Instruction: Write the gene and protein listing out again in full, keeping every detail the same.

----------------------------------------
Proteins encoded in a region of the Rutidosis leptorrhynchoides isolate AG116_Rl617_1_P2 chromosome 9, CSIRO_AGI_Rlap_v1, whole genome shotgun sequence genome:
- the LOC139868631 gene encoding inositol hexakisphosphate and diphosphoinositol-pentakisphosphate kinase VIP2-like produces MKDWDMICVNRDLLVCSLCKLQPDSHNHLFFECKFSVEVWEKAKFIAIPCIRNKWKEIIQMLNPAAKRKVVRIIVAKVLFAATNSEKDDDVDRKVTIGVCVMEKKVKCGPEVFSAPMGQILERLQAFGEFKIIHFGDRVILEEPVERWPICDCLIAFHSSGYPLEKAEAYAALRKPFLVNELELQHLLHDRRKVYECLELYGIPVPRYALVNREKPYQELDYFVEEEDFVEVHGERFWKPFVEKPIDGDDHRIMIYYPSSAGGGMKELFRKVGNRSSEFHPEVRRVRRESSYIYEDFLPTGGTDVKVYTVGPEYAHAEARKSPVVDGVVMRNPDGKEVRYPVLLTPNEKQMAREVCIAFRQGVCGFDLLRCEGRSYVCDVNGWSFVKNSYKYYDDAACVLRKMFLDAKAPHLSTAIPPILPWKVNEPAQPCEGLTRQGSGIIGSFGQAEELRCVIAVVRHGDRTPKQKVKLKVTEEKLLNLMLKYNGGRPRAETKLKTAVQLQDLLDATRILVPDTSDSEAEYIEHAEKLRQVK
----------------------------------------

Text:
Proteins encoded in a region of the Rutidosis leptorrhynchoides isolate AG116_Rl617_1_P2 chromosome 9, CSIRO_AGI_Rlap_v1, whole genome shotgun sequence genome:
- the LOC139868631 gene encoding inositol hexakisphosphate and diphosphoinositol-pentakisphosphate kinase VIP2-like produces MKDWDMICVNRDLLVCSLCKLQPDSHNHLFFECKFSVEVWEKAKFIAIPCIRNKWKEIIQMLNPAAKRKVVRIIVAKVLFAATNSEKDDDVDRKVTIGVCVMEKKVKCGPEVFSAPMGQILERLQAFGEFKIIHFGDRVILEEPVERWPICDCLIAFHSSGYPLEKAEAYAALRKPFLVNELELQHLLHDRRKVYECLELYGIPVPRYALVNREKPYQELDYFVEEEDFVEVHGERFWKPFVEKPIDGDDHRIMIYYPSSAGGGMKELFRKVGNRSSEFHPEVRRVRRESSYIYEDFLPTGGTDVKVYTVGPEYAHAEARKSPVVDGVVMRNPDGKEVRYPVLLTPNEKQMAREVCIAFRQGVCGFDLLRCEGRSYVCDVNGWSFVKNSYKYYDDAACVLRKMFLDAKAPHLSTAIPPILPWKVNEPAQPCEGLTRQGSGIIGSFGQAEELRCVIAVVRHGDRTPKQKVKLKVTEEKLLNLMLKYNGGRPRAETKLKTAVQLQDLLDATRILVPDTSDSEAEYIEHAEKLRQVK